Haunted Mansion


This is the window in the big bathroom, the one that will have the tub in it. The guys removed the wood paneling surrounding the window. Then they wandered off and did some other stuff. Some time later — an hour, a day, a week, maybe — they were working in the attic and heard a huge crash. Total freak – out: what could it be?

Well, it turns out they destabilised the window, maybe knocked loose a hinge, though it may also be that some freeze – thaw cycle had caused the hinge to come loose anyway. After a while the weight of the window pulled everything loose. The window fell to the floor, breaking the top pane on the window opposite.

Or maybe it’s not so simple. Is the house getting fed up with the slow progress of construction? Is it really  just a coincidence that this room adjoins the bedroom of the most recent resident? The incident of the radiator in the corridor and now this: in what way will the house next assert itself? Time for a call to Jane Bell, the house whisperer???

Jacques Report


This is Jacques in the attic, trying to look regal. He’s heard all this “Your Majesty” stuff and wants me to know he’s ready to roll with it.

He’s moving out of the puppy stage and really is turning into quite the dog. Today on the train we sat across from two little children. He didn’t jump up. He waited for the kids to come to him. Even then, he was sweet, not too wild. I thought the kids were going to pet him to bits but he was okay with that. He has had almost nothing to do with children so all in all, I was impressed.


This is Jacques in what will be my office, with what I hope will not be the radiator in that narrow corridor and, I guess, a sketch in the dust, probably done by Eddy, the Armenian carpenter. Jacques is about to demonstrate his erudition by giving his best BBC/PBS discourse on ephemeral outsider artistic endeavors in 21st century semi-rural France. If he does that as well as he charms bored children, it should be a good show.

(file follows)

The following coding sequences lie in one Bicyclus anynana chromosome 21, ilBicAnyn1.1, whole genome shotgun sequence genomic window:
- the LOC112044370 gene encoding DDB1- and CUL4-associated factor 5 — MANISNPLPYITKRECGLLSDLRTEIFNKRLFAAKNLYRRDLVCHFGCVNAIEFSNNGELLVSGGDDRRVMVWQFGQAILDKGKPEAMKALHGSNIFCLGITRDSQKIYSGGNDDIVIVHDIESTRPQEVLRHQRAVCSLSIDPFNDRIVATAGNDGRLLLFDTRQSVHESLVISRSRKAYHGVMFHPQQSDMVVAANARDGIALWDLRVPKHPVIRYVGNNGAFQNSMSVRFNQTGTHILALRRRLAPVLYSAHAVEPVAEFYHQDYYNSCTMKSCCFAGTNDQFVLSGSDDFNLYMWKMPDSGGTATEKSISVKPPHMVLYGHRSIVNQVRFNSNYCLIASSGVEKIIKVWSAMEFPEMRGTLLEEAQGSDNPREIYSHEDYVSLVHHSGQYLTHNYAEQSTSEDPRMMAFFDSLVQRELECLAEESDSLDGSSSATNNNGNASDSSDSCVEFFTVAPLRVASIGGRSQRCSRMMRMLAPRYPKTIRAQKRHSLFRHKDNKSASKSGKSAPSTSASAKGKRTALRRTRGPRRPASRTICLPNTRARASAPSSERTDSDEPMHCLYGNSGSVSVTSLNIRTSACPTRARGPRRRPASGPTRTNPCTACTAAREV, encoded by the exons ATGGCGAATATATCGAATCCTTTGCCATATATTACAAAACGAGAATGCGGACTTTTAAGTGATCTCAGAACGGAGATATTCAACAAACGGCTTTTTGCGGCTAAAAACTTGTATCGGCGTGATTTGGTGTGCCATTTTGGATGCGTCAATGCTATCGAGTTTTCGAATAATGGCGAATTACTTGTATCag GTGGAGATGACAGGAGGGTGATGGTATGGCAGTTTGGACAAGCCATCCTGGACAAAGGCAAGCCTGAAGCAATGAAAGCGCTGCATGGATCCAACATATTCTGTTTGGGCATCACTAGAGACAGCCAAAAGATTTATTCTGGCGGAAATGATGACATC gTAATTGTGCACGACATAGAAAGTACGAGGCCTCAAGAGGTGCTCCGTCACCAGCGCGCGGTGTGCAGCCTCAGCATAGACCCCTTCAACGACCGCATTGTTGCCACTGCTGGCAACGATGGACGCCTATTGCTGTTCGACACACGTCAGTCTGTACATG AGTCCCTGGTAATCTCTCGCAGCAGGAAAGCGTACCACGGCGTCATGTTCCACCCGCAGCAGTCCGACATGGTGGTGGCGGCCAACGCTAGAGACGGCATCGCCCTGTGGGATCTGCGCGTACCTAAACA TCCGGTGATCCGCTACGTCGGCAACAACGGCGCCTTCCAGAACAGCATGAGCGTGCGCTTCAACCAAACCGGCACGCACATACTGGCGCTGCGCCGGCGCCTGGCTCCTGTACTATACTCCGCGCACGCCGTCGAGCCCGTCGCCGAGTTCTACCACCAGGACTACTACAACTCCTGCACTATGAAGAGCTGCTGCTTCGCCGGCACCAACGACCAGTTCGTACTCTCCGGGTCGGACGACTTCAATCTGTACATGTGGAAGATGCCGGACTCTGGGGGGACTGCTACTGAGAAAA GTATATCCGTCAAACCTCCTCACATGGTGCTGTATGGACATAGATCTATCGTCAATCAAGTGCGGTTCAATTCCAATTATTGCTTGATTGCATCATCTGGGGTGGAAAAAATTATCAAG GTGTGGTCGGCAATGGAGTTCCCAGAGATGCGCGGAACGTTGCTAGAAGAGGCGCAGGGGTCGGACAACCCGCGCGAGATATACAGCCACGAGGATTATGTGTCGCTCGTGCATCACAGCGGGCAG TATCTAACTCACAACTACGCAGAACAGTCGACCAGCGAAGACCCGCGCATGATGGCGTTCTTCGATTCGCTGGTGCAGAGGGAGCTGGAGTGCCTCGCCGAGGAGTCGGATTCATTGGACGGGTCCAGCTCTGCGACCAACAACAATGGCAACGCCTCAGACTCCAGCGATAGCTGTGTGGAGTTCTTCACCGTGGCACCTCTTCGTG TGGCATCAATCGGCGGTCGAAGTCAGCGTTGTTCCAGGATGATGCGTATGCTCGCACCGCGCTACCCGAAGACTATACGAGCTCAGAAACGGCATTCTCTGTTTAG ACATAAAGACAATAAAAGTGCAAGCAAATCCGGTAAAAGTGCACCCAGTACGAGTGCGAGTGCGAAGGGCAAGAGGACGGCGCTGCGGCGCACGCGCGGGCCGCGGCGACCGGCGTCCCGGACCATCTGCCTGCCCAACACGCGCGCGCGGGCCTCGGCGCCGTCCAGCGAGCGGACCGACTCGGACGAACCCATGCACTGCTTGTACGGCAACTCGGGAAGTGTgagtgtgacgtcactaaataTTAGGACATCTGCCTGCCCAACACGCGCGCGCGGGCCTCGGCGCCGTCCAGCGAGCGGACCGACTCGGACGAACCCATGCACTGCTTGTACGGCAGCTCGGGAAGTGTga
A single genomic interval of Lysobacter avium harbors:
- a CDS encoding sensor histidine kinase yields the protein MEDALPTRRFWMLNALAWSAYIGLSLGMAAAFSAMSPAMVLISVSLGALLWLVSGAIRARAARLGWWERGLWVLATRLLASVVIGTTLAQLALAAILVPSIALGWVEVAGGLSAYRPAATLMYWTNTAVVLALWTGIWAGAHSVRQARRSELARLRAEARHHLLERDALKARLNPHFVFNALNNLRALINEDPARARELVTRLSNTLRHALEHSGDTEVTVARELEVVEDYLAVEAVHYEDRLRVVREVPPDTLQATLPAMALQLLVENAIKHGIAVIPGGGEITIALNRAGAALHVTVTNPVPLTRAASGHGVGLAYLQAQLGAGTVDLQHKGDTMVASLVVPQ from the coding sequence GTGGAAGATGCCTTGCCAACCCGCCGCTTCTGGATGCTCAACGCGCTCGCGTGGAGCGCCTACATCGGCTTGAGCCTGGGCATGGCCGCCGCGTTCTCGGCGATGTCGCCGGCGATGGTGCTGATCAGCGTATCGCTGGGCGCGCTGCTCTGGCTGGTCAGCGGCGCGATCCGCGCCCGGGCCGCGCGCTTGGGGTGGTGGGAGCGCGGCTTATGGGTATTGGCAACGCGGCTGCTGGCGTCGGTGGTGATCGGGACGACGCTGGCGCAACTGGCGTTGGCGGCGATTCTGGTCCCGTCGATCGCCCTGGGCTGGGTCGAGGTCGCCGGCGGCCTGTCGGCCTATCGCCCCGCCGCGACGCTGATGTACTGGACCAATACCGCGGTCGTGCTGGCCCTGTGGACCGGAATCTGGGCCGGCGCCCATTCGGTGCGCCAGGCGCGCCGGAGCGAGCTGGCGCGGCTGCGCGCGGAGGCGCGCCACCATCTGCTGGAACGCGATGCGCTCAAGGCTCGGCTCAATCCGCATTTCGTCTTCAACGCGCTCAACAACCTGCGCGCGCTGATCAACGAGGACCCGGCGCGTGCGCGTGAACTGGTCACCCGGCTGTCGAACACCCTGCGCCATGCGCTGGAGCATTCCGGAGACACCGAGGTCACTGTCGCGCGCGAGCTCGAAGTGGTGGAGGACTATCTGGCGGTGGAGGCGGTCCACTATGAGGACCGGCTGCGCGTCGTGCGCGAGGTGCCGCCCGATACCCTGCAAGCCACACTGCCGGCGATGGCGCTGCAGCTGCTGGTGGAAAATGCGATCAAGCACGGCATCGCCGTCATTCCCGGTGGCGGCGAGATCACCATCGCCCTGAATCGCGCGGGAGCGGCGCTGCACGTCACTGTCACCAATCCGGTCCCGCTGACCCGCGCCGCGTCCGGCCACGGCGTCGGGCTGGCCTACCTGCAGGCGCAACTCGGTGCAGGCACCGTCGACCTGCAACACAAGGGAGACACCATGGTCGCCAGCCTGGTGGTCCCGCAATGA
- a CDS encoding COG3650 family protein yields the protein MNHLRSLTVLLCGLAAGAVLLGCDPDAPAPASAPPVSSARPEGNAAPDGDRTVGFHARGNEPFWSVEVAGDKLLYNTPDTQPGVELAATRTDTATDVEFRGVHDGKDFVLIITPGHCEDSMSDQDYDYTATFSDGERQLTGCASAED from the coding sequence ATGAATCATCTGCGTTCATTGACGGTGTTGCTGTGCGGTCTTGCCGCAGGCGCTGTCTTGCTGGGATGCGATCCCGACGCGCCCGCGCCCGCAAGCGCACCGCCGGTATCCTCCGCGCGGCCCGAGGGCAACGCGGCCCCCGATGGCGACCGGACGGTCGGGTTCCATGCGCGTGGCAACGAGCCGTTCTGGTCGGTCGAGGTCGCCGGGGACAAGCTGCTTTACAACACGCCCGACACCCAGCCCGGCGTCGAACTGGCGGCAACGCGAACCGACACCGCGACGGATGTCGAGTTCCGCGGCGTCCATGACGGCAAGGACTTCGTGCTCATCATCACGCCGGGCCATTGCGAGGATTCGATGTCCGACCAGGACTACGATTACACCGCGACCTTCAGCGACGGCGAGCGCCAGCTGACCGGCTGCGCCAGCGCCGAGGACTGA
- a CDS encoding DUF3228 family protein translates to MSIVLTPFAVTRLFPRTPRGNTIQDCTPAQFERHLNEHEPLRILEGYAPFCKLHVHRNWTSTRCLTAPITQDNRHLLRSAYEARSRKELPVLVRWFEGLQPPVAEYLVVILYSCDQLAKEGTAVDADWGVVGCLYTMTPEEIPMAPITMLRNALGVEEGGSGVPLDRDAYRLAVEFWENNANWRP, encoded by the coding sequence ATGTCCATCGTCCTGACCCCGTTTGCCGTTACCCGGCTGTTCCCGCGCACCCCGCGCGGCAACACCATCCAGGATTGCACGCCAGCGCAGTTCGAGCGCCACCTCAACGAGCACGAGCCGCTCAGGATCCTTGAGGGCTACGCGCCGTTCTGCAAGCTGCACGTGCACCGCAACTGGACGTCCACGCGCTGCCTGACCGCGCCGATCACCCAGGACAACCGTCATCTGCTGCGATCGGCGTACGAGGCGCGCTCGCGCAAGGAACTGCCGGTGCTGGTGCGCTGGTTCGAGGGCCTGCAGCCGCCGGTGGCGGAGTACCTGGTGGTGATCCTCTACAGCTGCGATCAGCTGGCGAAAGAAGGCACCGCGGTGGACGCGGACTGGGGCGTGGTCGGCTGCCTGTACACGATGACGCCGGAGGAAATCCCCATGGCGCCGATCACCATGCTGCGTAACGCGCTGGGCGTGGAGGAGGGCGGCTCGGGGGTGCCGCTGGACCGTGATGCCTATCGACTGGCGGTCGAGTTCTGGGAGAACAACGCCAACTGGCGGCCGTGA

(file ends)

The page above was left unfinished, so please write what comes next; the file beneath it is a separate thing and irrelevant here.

People are asking — politely, offline, bless their courteous hearts — for more pictures of the house. I’d love to have more to show but right now all I have are acres of drywall and vaguely obscene images like this one. Really, I’m living in the land of weird right now.

Yesterday we all got together for a site meeting. I had the fun of trying to keep a perfectly straight face as I asked, so, what is this?

Seriously, it’s in a narrow corridor sticking out of the wall. Back when I started in construction, this would have been a contractor prank. Today, with these guys, it’s a real thing. But what?

It turns out that the electricians got worried that the corridor and adjacent bathroom might get cold, so they decided — surprise! — to add a radiator. They will take one of my thinner older radiators — I am told that the older ones work better than the newer ones but don’t ask me why — refurbish it and hang it right there, smack in the middle of the hall.

So any guests who find themselves working their way around an immovable object on their way to their room, take it as a compliment. It means I think you’re skinny enough to handle it.

Crazy Day


What a crazy day this has been. Nothing serious, just a lot of small but strange things.

For the last couple of years, life has presented me with a whole new world every day. I try to deal with it by establishing routines, at least, since any schedule I might try to establish would be more of a joke.

This morning a friend tried to help by offering breakfast. Sweet, but my “train day” routine is to grab a smoothie at the station. So okay, nice breakfast but I reached the station with just time to dash to my seat. The train was packed with vacationers, not the usual half-full car of businessmen at all. I had to evict a squatter from my seat, then fend off a pan handler,  on the train. Panhandlers never do that.

When staff arrived to ask her to leave, she had a bit of a meltdown. I could see how disturbed she was. It is one of the great shames of the US that such a wealthy nation throws its mentally ill onto the streets. I am sad to see that this may be happening in France as well.

So off we went. The guy across the aisle wants to play with Jacques but the lady just in front of me is horrified by him, so I spend the next three hours monitoring canine migration patterns.

We arrive. Julien is there, worried that I will finish the house and not need a handyman any more. Come on, this is France. No way will I not need a handyman.  So we talk about work. I find that I can actually speak coherently in French. This us good. The lessons are psying off. It would be better if the conversation weren’t all about car registrations and leaky pipes. Oh, and the fact that due to last week’s escapade, the locking hardware on the door is destroyed. Oh, well.